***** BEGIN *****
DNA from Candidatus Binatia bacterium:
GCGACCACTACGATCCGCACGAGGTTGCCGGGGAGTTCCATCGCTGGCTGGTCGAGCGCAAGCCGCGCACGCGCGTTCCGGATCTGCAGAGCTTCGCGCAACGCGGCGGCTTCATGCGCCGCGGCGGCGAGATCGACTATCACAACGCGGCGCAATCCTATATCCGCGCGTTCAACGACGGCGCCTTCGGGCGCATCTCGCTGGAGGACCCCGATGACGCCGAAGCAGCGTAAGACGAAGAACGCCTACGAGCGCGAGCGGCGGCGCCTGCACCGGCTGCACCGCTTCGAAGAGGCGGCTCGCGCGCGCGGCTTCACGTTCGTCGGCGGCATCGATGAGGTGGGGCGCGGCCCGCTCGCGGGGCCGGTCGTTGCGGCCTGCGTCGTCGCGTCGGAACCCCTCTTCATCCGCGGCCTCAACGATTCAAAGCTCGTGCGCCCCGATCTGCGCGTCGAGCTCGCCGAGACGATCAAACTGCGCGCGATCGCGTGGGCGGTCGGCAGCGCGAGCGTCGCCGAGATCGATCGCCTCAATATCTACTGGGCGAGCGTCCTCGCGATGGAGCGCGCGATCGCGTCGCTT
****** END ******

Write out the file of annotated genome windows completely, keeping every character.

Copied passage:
DNA from Candidatus Binatia bacterium:
GCGACCACTACGATCCGCACGAGGTTGCCGGGGAGTTCCATCGCTGGCTGGTCGAGCGCAAGCCGCGCACGCGCGTTCCGGATCTGCAGAGCTTCGCGCAACGCGGCGGCTTCATGCGCCGCGGCGGCGAGATCGACTATCACAACGCGGCGCAATCCTATATCCGCGCGTTCAACGACGGCGCCTTCGGGCGCATCTCGCTGGAGGACCCCGATGACGCCGAAGCAGCGTAAGACGAAGAACGCCTACGAGCGCGAGCGGCGGCGCCTGCACCGGCTGCACCGCTTCGAAGAGGCGGCTCGCGCGCGCGGCTTCACGTTCGTCGGCGGCATCGATGAGGTGGGGCGCGGCCCGCTCGCGGGGCCGGTCGTTGCGGCCTGCGTCGTCGCGTCGGAACCCCTCTTCATCCGCGGCCTCAACGATTCAAAGCTCGTGCGCCCCGATCTGCGCGTCGAGCTCGCCGAGACGATCAAACTGCGCGCGATCGCGTGGGCGGTCGGCAGCGCGAGCGTCGCCGAGATCGATCGCCTCAATATCTACTGGGCGAGCGTCCTCGCGATGGAGCGCGCGATCGCGTCGCTT